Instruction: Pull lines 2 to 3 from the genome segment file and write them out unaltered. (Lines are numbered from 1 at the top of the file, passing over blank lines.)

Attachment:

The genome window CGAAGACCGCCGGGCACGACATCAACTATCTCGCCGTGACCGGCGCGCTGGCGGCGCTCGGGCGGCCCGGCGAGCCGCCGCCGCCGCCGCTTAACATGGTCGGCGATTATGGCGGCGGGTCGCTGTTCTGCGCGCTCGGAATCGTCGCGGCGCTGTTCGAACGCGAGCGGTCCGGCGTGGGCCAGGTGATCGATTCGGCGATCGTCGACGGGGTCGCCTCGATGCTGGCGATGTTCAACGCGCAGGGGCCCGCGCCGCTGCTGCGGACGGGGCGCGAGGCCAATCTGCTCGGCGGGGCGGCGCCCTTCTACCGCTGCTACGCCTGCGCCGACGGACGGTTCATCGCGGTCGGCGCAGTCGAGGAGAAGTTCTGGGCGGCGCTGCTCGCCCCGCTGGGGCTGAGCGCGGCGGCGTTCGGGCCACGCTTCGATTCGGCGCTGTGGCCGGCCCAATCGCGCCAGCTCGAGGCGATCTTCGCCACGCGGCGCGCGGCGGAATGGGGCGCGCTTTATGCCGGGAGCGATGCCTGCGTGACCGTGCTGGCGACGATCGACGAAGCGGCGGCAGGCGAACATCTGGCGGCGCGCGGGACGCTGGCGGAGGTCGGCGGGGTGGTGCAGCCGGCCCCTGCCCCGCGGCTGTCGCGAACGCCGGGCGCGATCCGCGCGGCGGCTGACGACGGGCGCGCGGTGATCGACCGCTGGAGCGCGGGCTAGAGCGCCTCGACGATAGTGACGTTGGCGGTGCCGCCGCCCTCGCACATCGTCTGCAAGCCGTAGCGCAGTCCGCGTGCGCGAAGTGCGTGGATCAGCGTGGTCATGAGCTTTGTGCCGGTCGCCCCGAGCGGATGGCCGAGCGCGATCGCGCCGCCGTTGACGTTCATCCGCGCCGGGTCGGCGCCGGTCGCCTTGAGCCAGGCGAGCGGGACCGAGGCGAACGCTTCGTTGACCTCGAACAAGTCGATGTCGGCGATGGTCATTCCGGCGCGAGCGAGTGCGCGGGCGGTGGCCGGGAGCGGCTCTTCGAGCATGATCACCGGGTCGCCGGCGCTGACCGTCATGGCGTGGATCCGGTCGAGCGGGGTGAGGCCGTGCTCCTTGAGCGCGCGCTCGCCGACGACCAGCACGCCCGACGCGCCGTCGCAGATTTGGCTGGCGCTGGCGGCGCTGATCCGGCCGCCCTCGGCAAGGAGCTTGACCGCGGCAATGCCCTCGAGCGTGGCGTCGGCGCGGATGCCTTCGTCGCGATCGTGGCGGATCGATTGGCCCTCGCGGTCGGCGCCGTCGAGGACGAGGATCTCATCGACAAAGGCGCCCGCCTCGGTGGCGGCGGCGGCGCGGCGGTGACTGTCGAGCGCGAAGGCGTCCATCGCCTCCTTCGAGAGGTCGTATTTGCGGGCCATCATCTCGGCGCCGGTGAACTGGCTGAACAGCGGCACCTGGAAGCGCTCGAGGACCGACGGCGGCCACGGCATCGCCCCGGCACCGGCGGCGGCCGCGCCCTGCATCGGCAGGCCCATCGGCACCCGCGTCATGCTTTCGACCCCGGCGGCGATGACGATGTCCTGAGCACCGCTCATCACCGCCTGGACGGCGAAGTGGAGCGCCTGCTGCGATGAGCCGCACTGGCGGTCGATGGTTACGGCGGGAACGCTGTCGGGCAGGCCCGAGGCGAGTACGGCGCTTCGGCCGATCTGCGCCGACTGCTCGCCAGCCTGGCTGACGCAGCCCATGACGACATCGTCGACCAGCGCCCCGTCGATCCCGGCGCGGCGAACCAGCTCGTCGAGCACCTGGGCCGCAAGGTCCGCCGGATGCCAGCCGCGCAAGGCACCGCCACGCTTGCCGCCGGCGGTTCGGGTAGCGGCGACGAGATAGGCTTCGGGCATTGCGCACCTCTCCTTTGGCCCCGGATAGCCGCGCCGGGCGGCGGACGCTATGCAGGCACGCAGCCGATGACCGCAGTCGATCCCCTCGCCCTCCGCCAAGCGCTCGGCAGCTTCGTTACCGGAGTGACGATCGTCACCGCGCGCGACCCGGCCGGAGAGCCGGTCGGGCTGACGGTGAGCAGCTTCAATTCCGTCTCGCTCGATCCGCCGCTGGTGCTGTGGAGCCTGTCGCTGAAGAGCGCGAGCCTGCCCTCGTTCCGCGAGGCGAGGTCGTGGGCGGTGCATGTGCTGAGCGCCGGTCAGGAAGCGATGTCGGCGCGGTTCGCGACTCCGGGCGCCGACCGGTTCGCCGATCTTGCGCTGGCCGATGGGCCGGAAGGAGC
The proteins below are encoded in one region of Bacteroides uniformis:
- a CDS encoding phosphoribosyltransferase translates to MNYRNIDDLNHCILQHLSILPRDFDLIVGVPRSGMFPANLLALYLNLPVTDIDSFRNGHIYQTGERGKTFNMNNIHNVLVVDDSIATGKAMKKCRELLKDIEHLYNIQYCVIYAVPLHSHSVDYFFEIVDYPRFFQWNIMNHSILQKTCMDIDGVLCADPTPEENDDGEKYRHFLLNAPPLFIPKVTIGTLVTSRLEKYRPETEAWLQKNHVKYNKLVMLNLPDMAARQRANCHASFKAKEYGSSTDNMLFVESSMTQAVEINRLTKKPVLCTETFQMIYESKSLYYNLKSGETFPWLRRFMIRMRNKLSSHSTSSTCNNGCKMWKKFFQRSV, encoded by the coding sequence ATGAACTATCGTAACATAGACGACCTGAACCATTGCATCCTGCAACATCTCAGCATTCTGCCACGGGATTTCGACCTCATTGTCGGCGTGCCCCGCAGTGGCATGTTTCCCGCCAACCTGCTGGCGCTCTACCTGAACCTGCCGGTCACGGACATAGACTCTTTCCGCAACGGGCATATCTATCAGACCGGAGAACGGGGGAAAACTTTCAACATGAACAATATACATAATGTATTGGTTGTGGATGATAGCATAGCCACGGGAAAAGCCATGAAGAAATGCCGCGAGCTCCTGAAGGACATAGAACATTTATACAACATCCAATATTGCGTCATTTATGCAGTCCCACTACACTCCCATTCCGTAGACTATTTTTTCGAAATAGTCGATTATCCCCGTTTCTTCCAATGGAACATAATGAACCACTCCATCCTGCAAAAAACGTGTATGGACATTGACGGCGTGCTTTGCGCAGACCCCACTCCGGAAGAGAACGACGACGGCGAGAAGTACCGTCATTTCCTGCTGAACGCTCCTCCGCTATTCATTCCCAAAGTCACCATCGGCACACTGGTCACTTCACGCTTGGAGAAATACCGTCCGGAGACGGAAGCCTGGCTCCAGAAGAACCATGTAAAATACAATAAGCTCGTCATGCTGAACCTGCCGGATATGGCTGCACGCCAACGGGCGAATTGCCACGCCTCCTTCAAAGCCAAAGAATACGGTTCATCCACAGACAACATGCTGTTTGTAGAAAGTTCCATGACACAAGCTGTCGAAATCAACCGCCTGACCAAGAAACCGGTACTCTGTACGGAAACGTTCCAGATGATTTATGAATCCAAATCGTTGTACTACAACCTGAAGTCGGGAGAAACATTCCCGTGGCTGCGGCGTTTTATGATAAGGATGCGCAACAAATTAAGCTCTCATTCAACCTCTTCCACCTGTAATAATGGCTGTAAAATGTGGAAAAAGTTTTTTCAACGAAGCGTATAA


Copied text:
The proteins below are encoded in one region of Bacteroides uniformis:
- a CDS encoding phosphoribosyltransferase translates to MNYRNIDDLNHCILQHLSILPRDFDLIVGVPRSGMFPANLLALYLNLPVTDIDSFRNGHIYQTGERGKTFNMNNIHNVLVVDDSIATGKAMKKCRELLKDIEHLYNIQYCVIYAVPLHSHSVDYFFEIVDYPRFFQWNIMNHSILQKTCMDIDGVLCADPTPEENDDGEKYRHFLLNAPPLFIPKVTIGTLVTSRLEKYRPETEAWLQKNHVKYNKLVMLNLPDMAARQRANCHASFKAKEYGSSTDNMLFVESSMTQAVEINRLTKKPVLCTETFQMIYESKSLYYNLKSGETFPWLRRFMIRMRNKLSSHSTSSTCNNGCKMWKKFFQRSV, encoded by the coding sequence ATGAACTATCGTAACATAGACGACCTGAACCATTGCATCCTGCAACATCTCAGCATTCTGCCACGGGATTTCGACCTCATTGTCGGCGTGCCCCGCAGTGGCATGTTTCCCGCCAACCTGCTGGCGCTCTACCTGAACCTGCCGGTCACGGACATAGACTCTTTCCGCAACGGGCATATCTATCAGACCGGAGAACGGGGGAAAACTTTCAACATGAACAATATACATAATGTATTGGTTGTGGATGATAGCATAGCCACGGGAAAAGCCATGAAGAAATGCCGCGAGCTCCTGAAGGACATAGAACATTTATACAACATCCAATATTGCGTCATTTATGCAGTCCCACTACACTCCCATTCCGTAGACTATTTTTTCGAAATAGTCGATTATCCCCGTTTCTTCCAATGGAACATAATGAACCACTCCATCCTGCAAAAAACGTGTATGGACATTGACGGCGTGCTTTGCGCAGACCCCACTCCGGAAGAGAACGACGACGGCGAGAAGTACCGTCATTTCCTGCTGAACGCTCCTCCGCTATTCATTCCCAAAGTCACCATCGGCACACTGGTCACTTCACGCTTGGAGAAATACCGTCCGGAGACGGAAGCCTGGCTCCAGAAGAACCATGTAAAATACAATAAGCTCGTCATGCTGAACCTGCCGGATATGGCTGCACGCCAACGGGCGAATTGCCACGCCTCCTTCAAAGCCAAAGAATACGGTTCATCCACAGACAACATGCTGTTTGTAGAAAGTTCCATGACACAAGCTGTCGAAATCAACCGCCTGACCAAGAAACCGGTACTCTGTACGGAAACGTTCCAGATGATTTATGAATCCAAATCGTTGTACTACAACCTGAAGTCGGGAGAAACATTCCCGTGGCTGCGGCGTTTTATGATAAGGATGCGCAACAAATTAAGCTCTCATTCAACCTCTTCCACCTGTAATAATGGCTGTAAAATGTGGAAAAAGTTTTTTCAACGAAGCGTATAA